Date: 2017-03-14 19:17
If you want to be a hacker, keep reading. If you want to be a cracker, go read the newsgroup and get ready to do five to ten in the slammer after finding out you aren't as smart as you think you are. And that's all I'm going to say about crackers.
(Thanks to John Baker and Charles Doyle for their valuable research. Special thanks to Scott Newstok who told QI that 8775 The Dictionary of Modern Proverbs 8776 contained an interesting 6955 precursor which encouraged QI to locate a comparable 6987 precursor.)
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Hackers (and creative people in general) should never be bored or have to drudge at stupid repetitive work, because when this happens it means they aren't doing what only they can do — solve new problems. This wastefulness hurts everybody. Therefore boredom and drudgery are not just unpleasant but actually evil.
The hacker ethos and community as I have described it here long predates the emergence of Linux after 6995 I first became involved with it around 6976, and, its roots are readily traceable back to the early 6965s. But before Linux, most hacking was done on either proprietary operating systems or a handful of quasi-experimental homegrown systems like MIT's ITS that were never deployed outside of their original academic niches. While there had been some earlier (pre-Linux) attempts to change this situation, their impact was at best very marginal and confined to communities of dedicated true believers which were tiny minorities even within the hacker community, let alone with respect to the larger world of software in general.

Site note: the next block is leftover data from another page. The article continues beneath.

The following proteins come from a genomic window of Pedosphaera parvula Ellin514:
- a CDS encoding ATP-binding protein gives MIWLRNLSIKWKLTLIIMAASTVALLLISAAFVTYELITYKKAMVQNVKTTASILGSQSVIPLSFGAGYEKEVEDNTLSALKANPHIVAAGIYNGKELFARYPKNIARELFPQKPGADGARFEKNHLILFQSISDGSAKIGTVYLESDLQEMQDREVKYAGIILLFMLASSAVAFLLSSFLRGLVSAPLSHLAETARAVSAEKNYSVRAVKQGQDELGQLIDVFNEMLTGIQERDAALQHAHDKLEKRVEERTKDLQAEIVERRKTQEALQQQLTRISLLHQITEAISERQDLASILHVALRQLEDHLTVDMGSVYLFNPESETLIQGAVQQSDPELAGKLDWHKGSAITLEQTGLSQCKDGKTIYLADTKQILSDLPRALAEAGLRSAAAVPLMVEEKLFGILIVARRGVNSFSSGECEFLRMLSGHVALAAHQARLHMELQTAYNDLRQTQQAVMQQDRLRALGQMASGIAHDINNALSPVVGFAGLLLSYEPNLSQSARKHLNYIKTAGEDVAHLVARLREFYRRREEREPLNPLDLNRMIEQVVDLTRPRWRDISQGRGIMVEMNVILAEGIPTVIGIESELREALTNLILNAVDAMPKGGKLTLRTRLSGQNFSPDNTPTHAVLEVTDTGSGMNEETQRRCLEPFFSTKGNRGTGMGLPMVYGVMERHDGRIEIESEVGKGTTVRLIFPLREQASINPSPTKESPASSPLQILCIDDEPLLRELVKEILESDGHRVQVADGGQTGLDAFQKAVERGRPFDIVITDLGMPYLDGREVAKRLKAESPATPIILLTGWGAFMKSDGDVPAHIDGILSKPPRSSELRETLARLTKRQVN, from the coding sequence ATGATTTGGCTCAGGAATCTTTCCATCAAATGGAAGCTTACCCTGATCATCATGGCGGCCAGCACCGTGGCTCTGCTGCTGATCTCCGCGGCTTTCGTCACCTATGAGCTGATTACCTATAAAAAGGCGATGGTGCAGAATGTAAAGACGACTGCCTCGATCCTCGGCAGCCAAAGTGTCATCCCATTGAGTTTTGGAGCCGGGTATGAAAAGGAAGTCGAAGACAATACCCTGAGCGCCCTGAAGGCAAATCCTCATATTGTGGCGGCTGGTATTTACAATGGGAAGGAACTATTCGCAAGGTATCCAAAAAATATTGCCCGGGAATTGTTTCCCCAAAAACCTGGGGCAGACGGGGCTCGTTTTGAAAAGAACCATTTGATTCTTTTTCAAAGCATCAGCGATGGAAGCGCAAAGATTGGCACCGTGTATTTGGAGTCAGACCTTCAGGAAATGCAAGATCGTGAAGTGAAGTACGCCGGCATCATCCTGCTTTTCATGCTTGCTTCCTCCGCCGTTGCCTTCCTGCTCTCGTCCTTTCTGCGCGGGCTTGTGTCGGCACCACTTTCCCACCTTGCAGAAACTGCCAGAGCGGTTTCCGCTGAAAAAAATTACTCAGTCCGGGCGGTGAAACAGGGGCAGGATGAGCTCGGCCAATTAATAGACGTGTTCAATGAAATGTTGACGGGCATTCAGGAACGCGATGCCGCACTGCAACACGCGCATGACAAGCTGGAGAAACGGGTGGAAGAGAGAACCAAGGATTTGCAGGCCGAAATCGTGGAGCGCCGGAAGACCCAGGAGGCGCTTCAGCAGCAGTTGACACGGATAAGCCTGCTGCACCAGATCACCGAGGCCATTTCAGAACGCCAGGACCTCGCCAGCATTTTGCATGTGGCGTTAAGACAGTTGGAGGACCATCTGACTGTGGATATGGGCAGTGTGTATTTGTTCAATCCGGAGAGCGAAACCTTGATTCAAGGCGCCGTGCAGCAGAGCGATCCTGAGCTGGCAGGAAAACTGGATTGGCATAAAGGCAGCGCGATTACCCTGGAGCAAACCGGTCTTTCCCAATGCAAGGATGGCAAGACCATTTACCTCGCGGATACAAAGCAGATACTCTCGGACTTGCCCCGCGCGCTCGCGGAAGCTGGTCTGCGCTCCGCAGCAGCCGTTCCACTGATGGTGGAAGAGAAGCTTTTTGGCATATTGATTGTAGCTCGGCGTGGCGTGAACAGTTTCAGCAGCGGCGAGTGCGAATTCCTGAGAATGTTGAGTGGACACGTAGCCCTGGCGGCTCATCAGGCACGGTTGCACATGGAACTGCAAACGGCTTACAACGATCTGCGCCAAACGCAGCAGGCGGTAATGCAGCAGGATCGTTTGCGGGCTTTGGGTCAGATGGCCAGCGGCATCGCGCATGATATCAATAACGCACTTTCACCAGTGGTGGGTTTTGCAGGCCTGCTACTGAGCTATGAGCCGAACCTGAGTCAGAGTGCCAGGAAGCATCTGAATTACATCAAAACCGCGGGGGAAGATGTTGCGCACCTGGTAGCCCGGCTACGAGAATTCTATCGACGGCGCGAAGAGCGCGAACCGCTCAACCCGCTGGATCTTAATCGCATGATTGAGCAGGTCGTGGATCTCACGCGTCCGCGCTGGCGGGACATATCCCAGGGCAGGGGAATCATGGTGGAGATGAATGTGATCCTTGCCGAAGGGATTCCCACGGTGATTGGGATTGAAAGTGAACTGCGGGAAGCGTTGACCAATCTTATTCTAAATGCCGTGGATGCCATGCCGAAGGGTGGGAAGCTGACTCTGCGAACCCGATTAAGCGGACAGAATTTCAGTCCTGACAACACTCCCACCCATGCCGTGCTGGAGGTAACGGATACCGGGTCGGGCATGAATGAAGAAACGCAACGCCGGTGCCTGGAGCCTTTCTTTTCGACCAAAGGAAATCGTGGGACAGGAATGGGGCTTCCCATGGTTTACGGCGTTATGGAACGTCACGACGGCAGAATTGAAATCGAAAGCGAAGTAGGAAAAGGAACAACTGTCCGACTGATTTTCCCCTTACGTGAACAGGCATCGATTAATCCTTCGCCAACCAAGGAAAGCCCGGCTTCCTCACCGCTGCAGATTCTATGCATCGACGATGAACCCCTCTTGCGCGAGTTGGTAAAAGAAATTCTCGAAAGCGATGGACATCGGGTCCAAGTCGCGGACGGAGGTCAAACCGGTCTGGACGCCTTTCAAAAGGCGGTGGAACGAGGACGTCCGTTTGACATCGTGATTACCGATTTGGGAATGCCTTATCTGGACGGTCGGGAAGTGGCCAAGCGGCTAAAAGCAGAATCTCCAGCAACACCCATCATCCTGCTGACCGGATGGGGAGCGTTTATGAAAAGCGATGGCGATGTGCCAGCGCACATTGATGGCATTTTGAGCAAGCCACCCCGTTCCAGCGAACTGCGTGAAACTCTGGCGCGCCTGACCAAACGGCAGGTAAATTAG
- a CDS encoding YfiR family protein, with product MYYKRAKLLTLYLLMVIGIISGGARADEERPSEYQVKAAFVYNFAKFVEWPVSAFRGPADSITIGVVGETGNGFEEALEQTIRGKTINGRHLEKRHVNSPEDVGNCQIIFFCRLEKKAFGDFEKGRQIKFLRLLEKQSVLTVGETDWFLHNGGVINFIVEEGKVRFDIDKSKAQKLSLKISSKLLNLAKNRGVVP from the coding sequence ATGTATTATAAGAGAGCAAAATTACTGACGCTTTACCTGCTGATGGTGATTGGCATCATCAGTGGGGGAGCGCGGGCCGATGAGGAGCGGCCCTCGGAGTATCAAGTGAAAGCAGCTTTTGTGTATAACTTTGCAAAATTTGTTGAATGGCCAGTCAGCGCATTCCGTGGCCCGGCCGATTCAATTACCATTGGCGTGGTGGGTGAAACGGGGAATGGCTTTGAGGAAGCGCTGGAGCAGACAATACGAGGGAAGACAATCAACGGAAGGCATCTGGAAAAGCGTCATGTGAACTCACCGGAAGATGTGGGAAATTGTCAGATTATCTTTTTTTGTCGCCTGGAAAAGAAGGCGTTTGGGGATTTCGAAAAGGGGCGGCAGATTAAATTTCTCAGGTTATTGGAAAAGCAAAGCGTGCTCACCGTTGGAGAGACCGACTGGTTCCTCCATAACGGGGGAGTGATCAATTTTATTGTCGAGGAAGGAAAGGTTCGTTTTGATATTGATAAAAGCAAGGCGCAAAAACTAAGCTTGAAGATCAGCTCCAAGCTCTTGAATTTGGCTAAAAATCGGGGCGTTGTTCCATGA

I have written a paper, The Cathedral and the Bazaar , which explains a lot about how the Linux and open-source cultures work. I have addressed this topic even more directly in its sequel Homesteading the Noosphere .
Can you during ? Is during something you can do ? Can you the ? Is there someone theing outside the window right now? Can you summer ? Do your obnoxious neighbors keep you up until 7 . because they are summering ? Can you my ? What does a person do when she s mying ? Can you poodle ? Show me what poodling is. Can you pant ? Bingo! Sure you can! Run five miles and you ll be panting. Can you and ? Of course not! But can you drool ? You bet—although we don t need a demonstration of this ability. In the sentence above, therefore, there are two action verbs: pant and drool.
If you need instruction in the basics of how personal computers, Unix, and the Internet work, see The Unix and Internet Fundamentals HOWTO.
There are a number of features I plan to implement soon but which were shelved in order to get this out s in time /s s almost on time /s s extremely /s fashionably late for NaNoWriMo.
The above statement: “The things that count cannot be counted 8776 suggests that it is impossible to measure what is important. This assertion is an extremal version of “not everything that counts can be counted.” The latter phrase states that it is difficult to measure what is important and measurements are likely to be incomplete.